FDA approves first generic copies of nerve pain drug Lyrica

Patients skipping expensive prescriptions

The U.S. Food and Drug Administration on Monday approved the first generic copies of a popular, pricey pill for nerve pain.

The government agency said it approved nine generic versions of pharmaceutical giant Pfizer’s Lyrica. The medication, otherwise known as pregabalin, is used for seizures and fibromyalgia, a condition that causes chronic, widespread pain.

The FDA approved the manufacture of generic versions of Lyrica to Alembic Pharmaceuticals, Alkem Laboratories, Amneal Pharmaceuticals, Dr. Reddy’s Laboratories, InvaGen Pharmaceuticals, MSN Laboratories, Rising Pharmaceuticals, Sciegen Pharmaceuticals, and Teva Pharmaceuticals.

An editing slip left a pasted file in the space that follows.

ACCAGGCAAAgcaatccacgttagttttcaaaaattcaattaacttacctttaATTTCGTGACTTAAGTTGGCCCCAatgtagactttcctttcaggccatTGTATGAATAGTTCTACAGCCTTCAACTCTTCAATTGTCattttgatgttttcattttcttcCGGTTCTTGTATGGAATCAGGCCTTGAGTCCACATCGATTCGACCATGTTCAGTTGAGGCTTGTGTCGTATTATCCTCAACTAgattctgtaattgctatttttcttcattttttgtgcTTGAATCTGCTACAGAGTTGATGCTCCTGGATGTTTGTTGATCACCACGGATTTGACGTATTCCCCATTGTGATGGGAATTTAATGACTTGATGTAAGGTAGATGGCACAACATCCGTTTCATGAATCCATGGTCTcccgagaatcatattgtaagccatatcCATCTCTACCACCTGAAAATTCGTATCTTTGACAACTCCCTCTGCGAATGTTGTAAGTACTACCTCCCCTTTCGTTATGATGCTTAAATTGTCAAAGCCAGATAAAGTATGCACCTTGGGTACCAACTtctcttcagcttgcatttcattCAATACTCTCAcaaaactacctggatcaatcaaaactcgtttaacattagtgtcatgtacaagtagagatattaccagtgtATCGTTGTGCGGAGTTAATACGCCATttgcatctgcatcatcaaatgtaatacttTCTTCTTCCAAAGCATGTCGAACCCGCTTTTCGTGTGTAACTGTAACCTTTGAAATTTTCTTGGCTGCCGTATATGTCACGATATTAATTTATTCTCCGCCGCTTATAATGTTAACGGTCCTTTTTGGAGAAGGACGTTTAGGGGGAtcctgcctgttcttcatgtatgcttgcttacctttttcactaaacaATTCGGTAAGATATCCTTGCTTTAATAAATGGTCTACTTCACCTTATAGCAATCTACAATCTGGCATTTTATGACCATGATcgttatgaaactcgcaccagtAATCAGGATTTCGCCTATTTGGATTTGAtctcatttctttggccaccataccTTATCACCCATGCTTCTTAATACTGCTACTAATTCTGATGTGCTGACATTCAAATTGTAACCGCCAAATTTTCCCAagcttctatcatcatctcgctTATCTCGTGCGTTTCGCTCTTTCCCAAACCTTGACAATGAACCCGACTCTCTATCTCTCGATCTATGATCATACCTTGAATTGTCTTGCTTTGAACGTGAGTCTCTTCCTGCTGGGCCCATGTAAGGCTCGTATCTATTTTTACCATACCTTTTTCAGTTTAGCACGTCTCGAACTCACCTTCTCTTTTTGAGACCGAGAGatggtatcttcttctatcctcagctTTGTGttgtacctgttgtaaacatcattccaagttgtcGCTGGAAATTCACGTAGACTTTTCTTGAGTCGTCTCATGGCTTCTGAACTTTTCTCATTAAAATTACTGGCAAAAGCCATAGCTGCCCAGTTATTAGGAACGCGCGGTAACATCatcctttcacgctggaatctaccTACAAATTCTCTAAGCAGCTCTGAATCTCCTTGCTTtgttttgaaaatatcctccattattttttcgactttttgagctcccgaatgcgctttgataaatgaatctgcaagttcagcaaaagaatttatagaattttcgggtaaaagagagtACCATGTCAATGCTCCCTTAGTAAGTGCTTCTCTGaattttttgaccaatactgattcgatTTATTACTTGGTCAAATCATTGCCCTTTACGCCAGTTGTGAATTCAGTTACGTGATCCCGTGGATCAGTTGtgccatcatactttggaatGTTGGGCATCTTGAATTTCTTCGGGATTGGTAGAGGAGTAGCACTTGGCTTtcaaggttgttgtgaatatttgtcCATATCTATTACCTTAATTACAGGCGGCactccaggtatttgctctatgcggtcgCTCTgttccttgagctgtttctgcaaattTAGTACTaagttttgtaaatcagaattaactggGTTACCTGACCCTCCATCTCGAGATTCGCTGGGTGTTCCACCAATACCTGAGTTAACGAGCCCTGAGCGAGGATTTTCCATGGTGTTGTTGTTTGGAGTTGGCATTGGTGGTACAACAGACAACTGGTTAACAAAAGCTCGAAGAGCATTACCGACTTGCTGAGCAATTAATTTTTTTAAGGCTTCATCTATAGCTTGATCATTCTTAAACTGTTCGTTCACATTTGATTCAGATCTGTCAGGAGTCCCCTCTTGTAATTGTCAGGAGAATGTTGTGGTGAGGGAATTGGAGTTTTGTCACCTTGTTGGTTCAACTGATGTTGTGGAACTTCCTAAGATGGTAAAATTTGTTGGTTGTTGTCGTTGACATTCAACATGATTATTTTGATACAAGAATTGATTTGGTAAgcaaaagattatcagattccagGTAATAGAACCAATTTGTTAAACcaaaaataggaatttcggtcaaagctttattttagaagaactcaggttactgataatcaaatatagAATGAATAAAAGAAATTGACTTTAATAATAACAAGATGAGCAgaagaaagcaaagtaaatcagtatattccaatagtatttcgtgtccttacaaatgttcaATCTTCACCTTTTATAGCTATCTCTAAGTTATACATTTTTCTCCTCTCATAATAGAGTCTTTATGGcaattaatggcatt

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Approved in 2004, Lyrica is Pfizer’s second best-selling drug, with sales last year totaling $4.6 billion. The heavily advertised drug costs about $460 to $720 per month without insurance, with prices varying widely depending on the pharmacy.

Prices for generic versions range from about $140 to $370 per month, according to the drug price comparison site GoodRx.

Common side effects include dizziness, blurred vision, sleepiness and difficulty concentrating. Serious side effects include swelling, allergic reactions and life-threatening breathing problems. Pregalabin also increases the risk of suicidal thoughts or behavior. 

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